Court Compensates Palestinian Woman Delayed at IDF Checkpoint With Dying Baby

The infant died when they arrived at the hospital; state denies the event ever took place, but judge accepted her version of soldiers’ brutality.


The Jerusalem Magistrate’s Court ruled last month to award 30,000 shekels in compensation to a Palestinian woman who was delayed at an Israel Defense Forces checkpoint with her 9-day-old baby boy dying in her arms.

In the lawsuit filed by the woman, Hashan Wakaman from the village of Alnasaria in the Nablus district seven years ago, she claimed that in November 2006 she was on her way to the hospital in Nablus because of her infant’s serious condition. She claimed that the soldiers at the checkpoint in did not allow the car in which she was traveling to pass, until an officer intervened. The infant died when they arrived at the hospital.

The plaintiff did not claim that her infant son died due to the delay at the checkpoint. Although she said that she believes that he died due to the behavior of the soldiers at the checkpoint, she explained that after she consulted with experts it was explained to her that she would have difficulty proving a causal connection between the death and the incident at the checkpoint.

Judge Yael Yitav noted in that connection that the infant suffered from poor health already at birth. The mother’s lawsuit dealt with the damage caused to her as a result of the incident at the checkpoint.

According to Wakaman’s description, when they arrived at the checkpoint her relative went out to the soldiers to show them the baby’s referral to the hospital, but she was sent back to the car at gunpoint. Afterwards Wakaman’s brother-in-law went out to the soldiers, and when he approached them they began to beat him. As a result of the beating he lost consciousness and was later handcuffed. Only an hour later, when an IDF captain came and spoke to the soldiers, was he released.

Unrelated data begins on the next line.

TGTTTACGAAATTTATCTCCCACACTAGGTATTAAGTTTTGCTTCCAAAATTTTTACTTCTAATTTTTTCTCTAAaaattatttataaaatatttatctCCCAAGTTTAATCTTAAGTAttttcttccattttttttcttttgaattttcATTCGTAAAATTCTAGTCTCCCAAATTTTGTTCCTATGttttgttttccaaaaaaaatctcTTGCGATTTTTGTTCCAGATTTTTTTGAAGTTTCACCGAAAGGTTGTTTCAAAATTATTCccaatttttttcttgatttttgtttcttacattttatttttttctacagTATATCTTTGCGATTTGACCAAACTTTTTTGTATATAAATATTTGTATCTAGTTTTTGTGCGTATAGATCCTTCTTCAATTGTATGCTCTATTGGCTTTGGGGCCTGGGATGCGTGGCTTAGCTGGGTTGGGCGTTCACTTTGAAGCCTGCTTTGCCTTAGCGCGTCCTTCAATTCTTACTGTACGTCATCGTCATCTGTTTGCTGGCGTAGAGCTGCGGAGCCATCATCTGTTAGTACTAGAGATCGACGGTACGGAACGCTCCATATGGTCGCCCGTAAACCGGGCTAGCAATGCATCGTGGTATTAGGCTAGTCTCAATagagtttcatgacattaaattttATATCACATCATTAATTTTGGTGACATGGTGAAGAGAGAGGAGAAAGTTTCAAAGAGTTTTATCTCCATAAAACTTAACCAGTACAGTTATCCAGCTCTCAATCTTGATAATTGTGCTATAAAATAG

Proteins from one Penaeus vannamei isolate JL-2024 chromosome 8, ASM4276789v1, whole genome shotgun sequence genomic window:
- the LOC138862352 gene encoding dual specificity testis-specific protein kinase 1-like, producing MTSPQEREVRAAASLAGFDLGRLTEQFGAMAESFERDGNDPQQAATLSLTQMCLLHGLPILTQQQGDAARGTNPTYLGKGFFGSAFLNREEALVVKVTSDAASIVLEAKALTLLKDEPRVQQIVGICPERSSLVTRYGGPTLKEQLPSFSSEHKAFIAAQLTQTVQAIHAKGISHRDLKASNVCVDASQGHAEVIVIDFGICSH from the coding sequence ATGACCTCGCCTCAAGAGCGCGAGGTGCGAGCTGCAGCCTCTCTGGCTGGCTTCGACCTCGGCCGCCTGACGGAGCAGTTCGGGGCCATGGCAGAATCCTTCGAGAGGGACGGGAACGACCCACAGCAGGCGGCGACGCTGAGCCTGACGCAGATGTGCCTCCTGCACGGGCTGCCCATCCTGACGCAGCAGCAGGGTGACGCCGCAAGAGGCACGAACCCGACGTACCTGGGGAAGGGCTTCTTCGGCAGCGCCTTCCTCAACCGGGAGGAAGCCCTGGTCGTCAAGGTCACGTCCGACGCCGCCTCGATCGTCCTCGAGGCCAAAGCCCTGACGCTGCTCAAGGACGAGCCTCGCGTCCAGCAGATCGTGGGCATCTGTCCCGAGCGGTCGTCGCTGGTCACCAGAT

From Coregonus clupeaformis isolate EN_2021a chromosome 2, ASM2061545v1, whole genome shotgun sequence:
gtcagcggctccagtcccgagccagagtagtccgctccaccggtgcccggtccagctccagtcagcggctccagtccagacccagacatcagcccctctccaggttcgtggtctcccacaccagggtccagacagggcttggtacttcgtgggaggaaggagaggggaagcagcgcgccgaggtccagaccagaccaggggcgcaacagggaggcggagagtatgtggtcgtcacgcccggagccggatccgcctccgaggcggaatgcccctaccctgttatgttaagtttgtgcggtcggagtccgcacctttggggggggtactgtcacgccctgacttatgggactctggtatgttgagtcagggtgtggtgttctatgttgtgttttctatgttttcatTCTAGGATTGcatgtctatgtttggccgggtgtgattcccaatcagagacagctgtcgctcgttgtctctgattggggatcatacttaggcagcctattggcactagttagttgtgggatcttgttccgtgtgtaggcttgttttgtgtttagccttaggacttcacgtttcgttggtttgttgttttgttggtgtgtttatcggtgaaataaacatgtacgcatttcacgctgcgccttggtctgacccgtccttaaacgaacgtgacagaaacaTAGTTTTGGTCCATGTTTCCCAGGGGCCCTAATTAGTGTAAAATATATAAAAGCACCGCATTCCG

She added that the officer ordered a search of the driver and the car, and the soldiers behaved roughly, broke the windows and destroyed the seats. Wakaman claimed that to this day she suffers from fear, and every time she sees soldiers it’s very hard for her.

“How could you be aware that there’s an infant who had no time at all, in the week that he lived, to cause harm to anyone, who could die if he didn’t arrive at the hospital quickly, and simply behave in such a manner,” she wrote in the affidavit.

The state denied the existence of the incident. The brigade commander who testified in court called it a “false incident.”

Judge Yitav preferred Wakaman’s version, including the soldiers’ violence. She said that “although there were several contradictions in her version, I didn’t find that these were significant contradictions that could disprove it.”

She mentioned that an objective doctor who was present at the checkpoint testified and supported Wakaman’s version. But she noted that “The delay itself does not attest to negligence on the part of the state, since the checkpoints are set up for security reasons and it hasn’t been proven that there is anything wrong with putting them in place.”

The judge criticized the state, saying: “It’s hard to avoid the impression that the complaint was not thoroughly checked, or that the accused [the State of Israel] refrained from presenting all the findings, for its own reasons.” She emphasized that “nothing would have been easier than to present evidence of the fact that there was no additional checkpoint that day in that sector, which was set up by another brigade, or reports of commanders and soldiers in the other brigades regarding the complaint and denying the existence of the incident in question.”

In the end the judge adopted the opinion of the court expert and awarded the plaintiff 5 percent disability due to the psychological damage.